17 October 2013

U.N. General Assembly Fourth Committee adopts 2013 decolonisation resolutions

The administering powers which administer most of the remaining territories worldwide, continue their pattern of voting against U.N. decolonisation resolutions. 


General Assembly

Department of Public Information • News and Media Division • New York
Sixty-eighth General Assembly
Fourth Committee
8th Meeting (AM)


Reiterating its conviction of the need for the eradication of colonialism, the Fourth Committee today concluded its annual consideration of the question of decolonization, and forwarded 11 draft resolutions to the General Assembly, six of them approved without a vote.

Continuing its tradition, the Committee approved by consensus its omnibus draft resolution on Questions of American Samoa, Anguilla, Bermuda, British Virgin Islands, Cayman Islands, Guam, Montserrat, Pitcairn, Saint Helena, Turks and Caicos Islands and the United States Virgin Islands.

That text would have the General Assembly reaffirm that, in the process of decolonization, there was no alternative to the principle of self-determination, which was also a fundamental human right, as recognized under the relevant human rights conventions. 

In a series of provisions concerning the administering Powers of the 17 Non-Self-Governing Territories on the United Nations list, the Assembly would reaffirm those Governments’ responsibility to promote the Territories’ economic and social development and take all measures necessary to protect their environments.  The Assembly would call on the administering Powers to participate in and cooperate fully with the United Nations Special Committee on Decolonization.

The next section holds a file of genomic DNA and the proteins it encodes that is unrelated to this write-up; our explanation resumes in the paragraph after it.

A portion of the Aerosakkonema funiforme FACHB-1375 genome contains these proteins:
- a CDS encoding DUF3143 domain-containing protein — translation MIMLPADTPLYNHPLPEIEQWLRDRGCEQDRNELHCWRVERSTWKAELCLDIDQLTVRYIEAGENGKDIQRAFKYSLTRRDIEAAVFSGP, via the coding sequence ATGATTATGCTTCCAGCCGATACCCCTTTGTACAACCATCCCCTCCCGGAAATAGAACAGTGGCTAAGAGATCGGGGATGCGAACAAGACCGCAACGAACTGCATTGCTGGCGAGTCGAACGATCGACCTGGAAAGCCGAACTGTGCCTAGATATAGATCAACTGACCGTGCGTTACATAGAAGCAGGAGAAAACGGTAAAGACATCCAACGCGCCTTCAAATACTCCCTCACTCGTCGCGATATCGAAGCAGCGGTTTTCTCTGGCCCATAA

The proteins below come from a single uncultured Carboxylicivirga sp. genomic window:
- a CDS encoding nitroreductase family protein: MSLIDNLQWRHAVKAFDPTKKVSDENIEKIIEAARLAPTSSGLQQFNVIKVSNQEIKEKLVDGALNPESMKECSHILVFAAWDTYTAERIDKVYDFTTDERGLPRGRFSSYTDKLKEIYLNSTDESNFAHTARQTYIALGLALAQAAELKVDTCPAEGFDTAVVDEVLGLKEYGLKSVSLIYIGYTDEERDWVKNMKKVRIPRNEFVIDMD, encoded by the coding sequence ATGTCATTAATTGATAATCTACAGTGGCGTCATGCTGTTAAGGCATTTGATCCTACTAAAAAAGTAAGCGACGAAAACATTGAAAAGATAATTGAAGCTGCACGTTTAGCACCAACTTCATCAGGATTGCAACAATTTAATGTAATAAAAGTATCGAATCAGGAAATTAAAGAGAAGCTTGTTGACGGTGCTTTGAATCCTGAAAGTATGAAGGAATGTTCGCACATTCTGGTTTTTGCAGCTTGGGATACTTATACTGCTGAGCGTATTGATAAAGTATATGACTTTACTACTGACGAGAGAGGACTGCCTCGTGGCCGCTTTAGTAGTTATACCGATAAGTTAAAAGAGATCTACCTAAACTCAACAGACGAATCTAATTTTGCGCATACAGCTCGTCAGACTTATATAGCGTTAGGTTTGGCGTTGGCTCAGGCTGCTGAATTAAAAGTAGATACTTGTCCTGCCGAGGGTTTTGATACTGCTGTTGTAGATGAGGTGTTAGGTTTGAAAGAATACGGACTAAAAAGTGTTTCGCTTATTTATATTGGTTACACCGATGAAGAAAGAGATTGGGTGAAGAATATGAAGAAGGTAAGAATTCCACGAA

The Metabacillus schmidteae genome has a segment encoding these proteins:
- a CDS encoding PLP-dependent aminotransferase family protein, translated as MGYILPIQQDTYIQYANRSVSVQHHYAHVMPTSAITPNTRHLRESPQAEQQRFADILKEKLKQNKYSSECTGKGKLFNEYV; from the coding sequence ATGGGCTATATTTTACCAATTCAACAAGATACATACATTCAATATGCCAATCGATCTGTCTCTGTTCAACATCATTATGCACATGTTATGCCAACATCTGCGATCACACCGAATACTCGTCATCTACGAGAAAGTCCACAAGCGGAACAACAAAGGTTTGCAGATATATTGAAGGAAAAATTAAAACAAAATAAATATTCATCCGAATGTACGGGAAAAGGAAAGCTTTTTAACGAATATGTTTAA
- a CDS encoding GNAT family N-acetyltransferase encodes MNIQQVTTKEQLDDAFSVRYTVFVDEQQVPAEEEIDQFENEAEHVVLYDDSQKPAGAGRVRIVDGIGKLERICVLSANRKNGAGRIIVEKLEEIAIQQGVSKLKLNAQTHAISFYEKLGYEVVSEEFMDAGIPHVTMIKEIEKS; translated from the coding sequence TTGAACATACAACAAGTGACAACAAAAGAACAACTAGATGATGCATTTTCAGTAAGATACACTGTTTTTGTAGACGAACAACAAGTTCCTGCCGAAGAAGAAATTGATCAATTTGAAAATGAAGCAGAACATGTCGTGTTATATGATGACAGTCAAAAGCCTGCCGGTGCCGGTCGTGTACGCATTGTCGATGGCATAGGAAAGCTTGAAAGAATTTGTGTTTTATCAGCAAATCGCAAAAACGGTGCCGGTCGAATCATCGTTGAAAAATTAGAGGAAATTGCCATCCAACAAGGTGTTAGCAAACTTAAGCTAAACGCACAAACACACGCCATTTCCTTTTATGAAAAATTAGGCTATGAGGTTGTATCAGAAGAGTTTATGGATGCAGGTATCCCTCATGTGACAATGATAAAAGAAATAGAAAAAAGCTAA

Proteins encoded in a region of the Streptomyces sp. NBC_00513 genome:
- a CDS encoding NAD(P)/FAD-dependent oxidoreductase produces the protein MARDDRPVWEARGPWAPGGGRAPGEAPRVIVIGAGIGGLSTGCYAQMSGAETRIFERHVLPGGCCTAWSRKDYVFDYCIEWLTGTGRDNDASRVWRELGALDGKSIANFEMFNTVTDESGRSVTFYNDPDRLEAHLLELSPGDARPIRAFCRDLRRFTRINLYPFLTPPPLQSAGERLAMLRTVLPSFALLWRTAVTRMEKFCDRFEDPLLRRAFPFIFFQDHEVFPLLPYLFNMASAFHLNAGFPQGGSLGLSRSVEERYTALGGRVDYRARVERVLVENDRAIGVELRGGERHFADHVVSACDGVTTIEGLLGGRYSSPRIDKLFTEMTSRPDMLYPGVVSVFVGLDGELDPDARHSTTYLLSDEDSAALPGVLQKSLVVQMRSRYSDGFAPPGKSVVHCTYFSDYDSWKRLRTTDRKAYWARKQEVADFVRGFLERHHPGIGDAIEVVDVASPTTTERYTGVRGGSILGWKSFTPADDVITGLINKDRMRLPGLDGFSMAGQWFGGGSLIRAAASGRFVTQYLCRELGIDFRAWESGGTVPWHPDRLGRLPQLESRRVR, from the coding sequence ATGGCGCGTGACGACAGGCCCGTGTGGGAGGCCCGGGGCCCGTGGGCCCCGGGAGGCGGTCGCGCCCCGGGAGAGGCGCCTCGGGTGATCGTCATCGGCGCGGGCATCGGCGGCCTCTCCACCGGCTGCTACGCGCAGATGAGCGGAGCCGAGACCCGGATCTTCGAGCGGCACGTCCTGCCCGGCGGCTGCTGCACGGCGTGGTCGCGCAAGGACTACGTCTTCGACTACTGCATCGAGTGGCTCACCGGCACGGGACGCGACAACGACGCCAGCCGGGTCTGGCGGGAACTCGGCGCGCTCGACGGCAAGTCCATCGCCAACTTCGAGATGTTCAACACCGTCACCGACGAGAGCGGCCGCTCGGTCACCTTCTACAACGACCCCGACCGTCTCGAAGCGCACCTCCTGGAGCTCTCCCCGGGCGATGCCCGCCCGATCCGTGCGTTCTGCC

Speaking in explanation of position after the text’s approval, the question was raised about the application of principles other than that of self-determination to the Territories.  The representative of Spain said that although the delegation had joined the consensus on the draft because it supported the right to free self-determination, the principle of territorial integrity should also be applied in some cases, such as in that of Gibraltar.

Also speaking on that draft was Argentina’s representative, who expressed support for the right of self-determination in the Territories as outlined in the omnibus draft resolution, but, drawing attention to General Assembly resolution 1514 (1960), said that the principle of self-determination was only one of two guiding tenets applicable to Non-Self-Governing Territories.  The question of the Malvinas* was a “special and particular” case, whereby the territorial integrity principle, as established by numerous General Assembly resolutions, was also to be considered.

Also speaking in explanation after passage of the draft was the representative of the United Kingdom, called the approach of the Decolonization Committee “outdated” because it failed to take into account how the relationship between the United Kingdom and its Overseas Territories had modernized.  Also, he added, the United Kingdom did not accept the assertion that the people of Gibraltar did not have the right to self-determination.